PHARMACY PRACTICE AND THERAPEUTICS E (ONCOLOGY AND PALLIATIVE CARE)

PHA4THE

2018

Credit points: 15

Subject outline

This subject introduces the broad range of drugs used in the treatment of neoplastic diseases, as well as medicines and other treatment modalities employed in the area of palliative care to fourth year pharmacy students. These specialist areas will be covered by an overview of the pathophysiology of cancer, followed by systematic review of the major classes of antineoplastic drugs, including mechanisms of action and patient care issues. Specific issues regarding the delivery of palliative care to terminally ill patients will be explored through a series of structured lectures as well as directed learning and presentations by the students.

SchoolSchool of Molecular Sciences/LIMS

Credit points15

Subject Co-ordinatorJoseph Tucci

Available to Study Abroad StudentsNo

Subject year levelYear Level 4 - UG/Hons/1st Yr PG

Exchange StudentsNo

Subject particulars

Subject rules

Prerequisites PHA3THD. Only available to students admitted in the Bachelor of Pharmacy course (SHPB).

Co-requisites PHA4PCA

Incompatible subjectsN/A

Equivalent subjectsN/A

Special conditionsN/A

Readings

Resource TypeTitleResource RequirementAuthor and YearPublisher
ReadingsAustralian Medicines Handbook.PrescribedRossi, R., ed. (2017)Australian Medicines Handbook Pty Ltd
ReadingsTherapeutic Guidelines: Palliative care.PrescribedVersion 3 (2010) Therapeutic Guidelines LimitedTherapeutic Guidelines Limited
ReadingsTherapeutic Guidelines: Psychotropic.PrescribedVersion 7. (2013) Therapeutic Guidelines LimitedTherapeutic Guidelines Limited
ReadingsTherapeutic Guidelines: AnalgesicPrescribedVersion 5. (2007) Therapeutic Guidelines Limited.Therapeutic Guidelines Limited
ReadingsTherapeutic Guidelines: NeurologyPrescribedVersion 4. (2011) Therapeutic Guidelines Limited.Therapeutic Guidelines Limited
ReadingsClinical Pharmacy and Therapeutics 5th edPrescribedWalker, R. and Whittlesea, C. (2012)Churchill Livingstone
ReadingsGoodman & Gilman's Manual of Pharmacology and Therapeutics 12th ed. (soft cover portable volume)RecommendedBrunton, L & Parker, K eds. 2011McGraw-Hill
ReadingsPharmacologyPreliminaryRang, HP et al. 20117th edition, Churchill Livingstone, Edinburgh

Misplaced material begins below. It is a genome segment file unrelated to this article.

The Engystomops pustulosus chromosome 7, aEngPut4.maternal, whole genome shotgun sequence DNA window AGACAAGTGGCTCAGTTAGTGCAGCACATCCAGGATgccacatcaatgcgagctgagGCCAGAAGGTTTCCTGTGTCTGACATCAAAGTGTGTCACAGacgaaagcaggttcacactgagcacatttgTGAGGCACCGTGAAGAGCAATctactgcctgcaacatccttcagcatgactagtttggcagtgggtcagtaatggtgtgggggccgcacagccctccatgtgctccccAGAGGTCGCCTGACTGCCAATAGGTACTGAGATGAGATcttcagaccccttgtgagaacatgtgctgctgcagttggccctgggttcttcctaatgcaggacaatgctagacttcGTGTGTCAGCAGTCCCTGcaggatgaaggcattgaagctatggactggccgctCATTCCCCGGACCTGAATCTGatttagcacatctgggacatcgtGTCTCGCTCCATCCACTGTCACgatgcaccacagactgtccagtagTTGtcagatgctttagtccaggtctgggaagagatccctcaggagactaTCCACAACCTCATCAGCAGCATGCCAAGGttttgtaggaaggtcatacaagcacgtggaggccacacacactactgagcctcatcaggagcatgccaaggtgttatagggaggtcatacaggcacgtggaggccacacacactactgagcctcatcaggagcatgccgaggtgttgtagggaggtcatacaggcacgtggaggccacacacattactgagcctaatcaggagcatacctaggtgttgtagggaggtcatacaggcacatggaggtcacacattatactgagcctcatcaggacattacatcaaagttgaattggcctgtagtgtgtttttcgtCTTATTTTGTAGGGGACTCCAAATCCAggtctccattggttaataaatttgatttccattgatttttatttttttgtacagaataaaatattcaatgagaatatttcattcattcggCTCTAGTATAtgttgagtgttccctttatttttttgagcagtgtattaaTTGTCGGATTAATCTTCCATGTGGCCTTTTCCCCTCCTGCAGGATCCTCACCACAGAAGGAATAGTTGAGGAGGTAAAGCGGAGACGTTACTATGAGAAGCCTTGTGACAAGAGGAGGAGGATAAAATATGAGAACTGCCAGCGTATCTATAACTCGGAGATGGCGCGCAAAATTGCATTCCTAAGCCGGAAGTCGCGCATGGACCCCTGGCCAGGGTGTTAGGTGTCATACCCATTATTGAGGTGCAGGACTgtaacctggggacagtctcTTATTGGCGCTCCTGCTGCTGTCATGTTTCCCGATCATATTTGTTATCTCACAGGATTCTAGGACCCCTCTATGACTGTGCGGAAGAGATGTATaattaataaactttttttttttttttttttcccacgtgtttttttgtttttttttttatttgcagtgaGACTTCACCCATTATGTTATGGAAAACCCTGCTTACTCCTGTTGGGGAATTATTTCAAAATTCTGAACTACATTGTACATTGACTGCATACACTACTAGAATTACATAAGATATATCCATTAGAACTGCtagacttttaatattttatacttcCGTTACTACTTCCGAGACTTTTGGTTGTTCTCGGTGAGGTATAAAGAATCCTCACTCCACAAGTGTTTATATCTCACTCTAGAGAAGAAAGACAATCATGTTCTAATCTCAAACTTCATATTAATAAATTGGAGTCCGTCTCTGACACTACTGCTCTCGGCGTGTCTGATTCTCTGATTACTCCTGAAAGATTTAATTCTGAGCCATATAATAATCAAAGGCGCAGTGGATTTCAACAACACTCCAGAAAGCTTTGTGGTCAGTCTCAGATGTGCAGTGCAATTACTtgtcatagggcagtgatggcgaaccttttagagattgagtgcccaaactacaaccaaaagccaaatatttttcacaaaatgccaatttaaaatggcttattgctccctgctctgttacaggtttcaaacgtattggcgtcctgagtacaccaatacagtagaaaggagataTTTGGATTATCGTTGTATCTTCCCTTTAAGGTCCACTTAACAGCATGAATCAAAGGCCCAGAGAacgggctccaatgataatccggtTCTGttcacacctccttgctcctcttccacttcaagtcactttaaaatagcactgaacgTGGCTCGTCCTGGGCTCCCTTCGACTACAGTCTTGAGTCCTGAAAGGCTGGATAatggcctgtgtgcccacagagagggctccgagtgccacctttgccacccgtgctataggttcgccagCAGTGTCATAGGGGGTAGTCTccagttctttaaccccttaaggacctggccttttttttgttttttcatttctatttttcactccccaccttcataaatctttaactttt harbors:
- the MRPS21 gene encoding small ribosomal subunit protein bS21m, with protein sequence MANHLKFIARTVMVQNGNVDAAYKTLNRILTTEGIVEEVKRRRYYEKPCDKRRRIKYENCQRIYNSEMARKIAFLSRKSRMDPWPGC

Graduate capabilities & intended learning outcomes

01. Describe and explain the pathophysiology of cancer

Activities:
As a small team, students are to give oral presentations on specialised areas of palliative care that they have researched. Lectures will introduce the relevant issues which will then be researched further by the students.

02. Explain the mechanisms of action and patient care issues in relation to major classes of antineoplastic drugs.

Activities:
Structured lecture series and discussions in class and workshops. To be assessed by tests and exams during the semester

03. Describe and explain the relationship between drug actions and therapeutic outcomes, specifically in cancer related clinical conditions and also to address the important issues underlying the delivery of palliative care to terminally ill patients.

Activities:
Structured lecture series and discussions in class and workshops. To be assessed by tests and exams during the semester

04. Describe the absorption, elimination and metabolism of these classes of drugs and relate this to clinical practice and how pharmacogenetics affects this.

Activities:
Structured lecture series and discussions in class and workshops. To be assessed by tests and exams during the semester

05. Anticipate, and rationalise interaction between drugs (including over-the-counter (OTC) preparations)

Activities:
Structured lecture series and discussions in class and workshops. To be assessed by tests and exams during the semester

06. Undertake research on specific areas of palliative care and present the information in an instructive and clear manner

Activities:
As a small team, students are to give oral presentations on specialised areas of palliative care that they have researched. Lectures will introduce the relevant issues which will then be researched further by the students.

07. Work within a team to organise tasks such as researching, preparation, editing and oral presentation of information to an audience of peers.

Activities:
As a small team, students are to give oral presentations on specialised areas of palliative care that they have researched. Lectures will introduce the relevant issues which will then be researched further by the students.

Subject options

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Start date between: and    Key dates

Bendigo, 2018, Semester 1, Day

Overview

Online enrolmentYes

Maximum enrolment sizeN/A

Enrolment information

Subject Instance Co-ordinatorJoseph Tucci

Class requirements

Lecture Week: 10 - 22
Three 1.0 hours lecture per week on weekdays during the day from week 10 to week 22 and delivered via face-to-face.

WorkShop Week: 11 - 22
One 2.0 hours workshop per week on weekdays during the day from week 11 to week 22 and delivered via face-to-face.
"Workshops are compulsory for all students. A medical certificate will be needed if a student does not attend."

Assessments

Assessment elementComments% ILO*
One 3-hour examination60 01, 02, 03, 04, 05
One 1-hour mid-semester test20 01, 02, 03, 04
One 40-minute team oral presentation (500 word equivalent/student)20 01, 05, 06, 07